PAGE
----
No doubt the hardcore “toleristas” (tolerance is the highest value) will dismiss my views as judgmental–the lowest value–but those who are less doctrinaire will acknowledge that more has been lost than gained by elevating tolerance to the throne. I am still glad that our society as a whole no longer simply condemns and dismisses people who are enslaved to deviant desires or sexual confusion. The fact is, many people who appear normal and moral on the surface are also captive to desires they are ashamed of and want to be liberated from. Which brings me to the subject of pornography. There is no better example of Defining Deviancy Down than the widespread availability and viewing of pornography. My title, The heart is a tinderbox and sparks are flying everywhere, refers to the inescapability of porn. It also refers to the latent addiction waiting to be kindled. Like drugs, alcohol and other mood and mind altering substances, pornography can shock the nervous system into creating an instant addiction pathway.

This will take more explanation. Some people are particularly susceptible to becoming addicted to something that has no effect on someone else. I have used cigarettes once, LSD twice, cocaine once, peyote once, marijuana a few dozen times and alcohol moderately, with no desire to continue once I decided to stop. Other people can find that just a few uses lead to inability to stop. I don’t know why those differences exist. Pornography is the same phenomenon. It is pointless to describe all the harm done by the pornography industry, from the users to exploited women and children, to victims of crimes committed by users who need a greater and greater fix of sensation. It certainly isn’t victimless. Less obvious is the harm done by transgender ideology.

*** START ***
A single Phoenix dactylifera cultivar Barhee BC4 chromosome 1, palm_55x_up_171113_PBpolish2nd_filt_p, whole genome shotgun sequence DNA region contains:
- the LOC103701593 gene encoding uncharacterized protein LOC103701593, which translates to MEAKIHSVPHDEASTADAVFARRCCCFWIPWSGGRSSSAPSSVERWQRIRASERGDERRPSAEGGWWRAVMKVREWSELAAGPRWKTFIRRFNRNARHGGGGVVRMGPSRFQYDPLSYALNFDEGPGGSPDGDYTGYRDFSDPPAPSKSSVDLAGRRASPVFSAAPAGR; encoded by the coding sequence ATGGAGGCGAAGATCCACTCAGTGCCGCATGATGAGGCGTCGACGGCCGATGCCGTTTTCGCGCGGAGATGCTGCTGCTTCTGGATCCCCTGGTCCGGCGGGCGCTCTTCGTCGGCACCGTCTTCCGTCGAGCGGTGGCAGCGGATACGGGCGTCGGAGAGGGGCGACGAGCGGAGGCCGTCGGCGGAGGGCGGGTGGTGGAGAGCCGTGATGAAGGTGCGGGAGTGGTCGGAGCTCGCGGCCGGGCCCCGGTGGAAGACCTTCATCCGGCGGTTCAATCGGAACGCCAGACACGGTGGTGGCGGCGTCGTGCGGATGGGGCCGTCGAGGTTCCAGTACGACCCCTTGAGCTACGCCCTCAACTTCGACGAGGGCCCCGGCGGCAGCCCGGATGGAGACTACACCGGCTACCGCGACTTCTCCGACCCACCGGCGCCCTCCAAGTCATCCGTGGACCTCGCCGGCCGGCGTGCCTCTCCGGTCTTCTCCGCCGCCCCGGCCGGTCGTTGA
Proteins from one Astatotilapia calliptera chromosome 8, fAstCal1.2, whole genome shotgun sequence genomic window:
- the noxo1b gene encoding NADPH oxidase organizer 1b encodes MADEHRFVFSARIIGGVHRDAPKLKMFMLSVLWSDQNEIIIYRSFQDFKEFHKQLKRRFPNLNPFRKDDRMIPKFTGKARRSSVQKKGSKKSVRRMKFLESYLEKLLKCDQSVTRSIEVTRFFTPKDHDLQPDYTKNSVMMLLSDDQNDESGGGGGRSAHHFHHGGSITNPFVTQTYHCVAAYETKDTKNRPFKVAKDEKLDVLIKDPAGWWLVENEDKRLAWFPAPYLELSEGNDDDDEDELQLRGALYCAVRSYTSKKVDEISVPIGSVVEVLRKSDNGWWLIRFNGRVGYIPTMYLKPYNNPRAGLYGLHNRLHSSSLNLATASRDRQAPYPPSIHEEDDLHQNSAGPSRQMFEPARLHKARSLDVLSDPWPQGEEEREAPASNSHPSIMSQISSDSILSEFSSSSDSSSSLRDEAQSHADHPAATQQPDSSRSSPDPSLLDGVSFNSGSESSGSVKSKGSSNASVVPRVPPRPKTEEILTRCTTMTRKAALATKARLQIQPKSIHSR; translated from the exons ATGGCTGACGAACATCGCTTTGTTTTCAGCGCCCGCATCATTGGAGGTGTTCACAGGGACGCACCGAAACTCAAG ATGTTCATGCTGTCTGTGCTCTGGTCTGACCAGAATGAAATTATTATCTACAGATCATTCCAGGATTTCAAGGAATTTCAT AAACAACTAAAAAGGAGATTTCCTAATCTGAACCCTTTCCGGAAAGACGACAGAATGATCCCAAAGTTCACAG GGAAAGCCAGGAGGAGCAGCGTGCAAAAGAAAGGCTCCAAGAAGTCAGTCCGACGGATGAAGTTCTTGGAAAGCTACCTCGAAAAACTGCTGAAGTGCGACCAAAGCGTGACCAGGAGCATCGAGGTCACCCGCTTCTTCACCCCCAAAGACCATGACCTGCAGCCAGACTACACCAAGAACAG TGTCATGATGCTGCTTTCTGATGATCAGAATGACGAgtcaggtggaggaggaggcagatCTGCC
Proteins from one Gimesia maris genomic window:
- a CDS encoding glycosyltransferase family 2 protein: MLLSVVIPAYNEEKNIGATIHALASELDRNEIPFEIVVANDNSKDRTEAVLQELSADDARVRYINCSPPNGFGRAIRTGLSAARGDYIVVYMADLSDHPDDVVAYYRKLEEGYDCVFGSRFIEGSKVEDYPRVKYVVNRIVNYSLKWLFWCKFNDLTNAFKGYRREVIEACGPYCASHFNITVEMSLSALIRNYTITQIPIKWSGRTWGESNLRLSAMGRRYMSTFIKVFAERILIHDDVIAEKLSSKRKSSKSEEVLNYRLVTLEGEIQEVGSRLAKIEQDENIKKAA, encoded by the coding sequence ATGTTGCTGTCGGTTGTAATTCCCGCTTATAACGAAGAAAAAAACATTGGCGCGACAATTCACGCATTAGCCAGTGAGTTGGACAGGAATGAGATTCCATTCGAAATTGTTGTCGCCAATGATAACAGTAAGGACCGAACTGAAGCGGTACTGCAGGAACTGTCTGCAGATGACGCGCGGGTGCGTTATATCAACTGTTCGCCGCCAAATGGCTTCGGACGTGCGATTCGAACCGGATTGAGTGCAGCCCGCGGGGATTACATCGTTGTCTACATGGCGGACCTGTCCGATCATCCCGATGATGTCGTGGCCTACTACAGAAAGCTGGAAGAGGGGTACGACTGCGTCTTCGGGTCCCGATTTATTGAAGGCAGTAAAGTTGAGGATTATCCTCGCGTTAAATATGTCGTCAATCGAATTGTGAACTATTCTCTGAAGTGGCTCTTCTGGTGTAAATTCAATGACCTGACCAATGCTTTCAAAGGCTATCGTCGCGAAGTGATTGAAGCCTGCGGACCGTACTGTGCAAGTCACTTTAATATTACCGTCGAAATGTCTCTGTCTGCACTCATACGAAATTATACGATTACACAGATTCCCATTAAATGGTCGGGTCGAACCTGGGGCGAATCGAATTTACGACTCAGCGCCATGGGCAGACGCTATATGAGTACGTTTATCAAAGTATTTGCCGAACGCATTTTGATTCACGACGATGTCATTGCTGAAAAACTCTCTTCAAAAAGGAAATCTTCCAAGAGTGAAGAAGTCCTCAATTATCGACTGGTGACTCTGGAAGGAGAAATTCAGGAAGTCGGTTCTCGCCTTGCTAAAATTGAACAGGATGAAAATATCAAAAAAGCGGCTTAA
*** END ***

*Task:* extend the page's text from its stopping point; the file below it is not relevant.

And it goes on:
What could be more deviant, in the sense I described, than disgust with your own natural sex? In my post called What Is Mental Health I go into detail about what so-called gender dysphoria is. Do you think that the propaganda that is put out by the trans activists, that gender and/or sex is a social construct, and is really “non binary”, and the “toxic masculinity” propaganda are unrelated? Really? Both forms of propaganda are pushing the agenda of compressing or collapsing the differences between men and women, both physically–trans–and behaviorally. Both represent a hatred of those inborn differences, which is automatically a hatred of God’s design for humanity, which is therefore hatred of God. Both harbor enmity for the Bible and any preaching from it, because the real enmity is for any standard greater than the feelings of the ultra sensitive.

There is no tolerance for disagreement either, and no reticence to use the coercive power of the state to bring the “intolerant” to heel. In the United States, cities and local governments have been passing “non-discrimination” ordinances, forbidding “public accommodations” to discriminate against gender identity and sexual orientation. Sounds good right, discrimination is bad. If a church is considered a “public accommodation”, then preaching from the Bible anything about gender identity and sexual orientation could be forbidden, their hiring practices restricted and they could be forced to host homosexual weddings and similar events. So far, the only test of such an ordinance, in De Pere, Wisconsin, was struck down by a judge as unconstitutional. So far…. I predict more of this is coming. Tolerance is a one way street it seems. Ask Jack Phillips, the baker who has been persecuted by the Colorado Civil Rights Commission.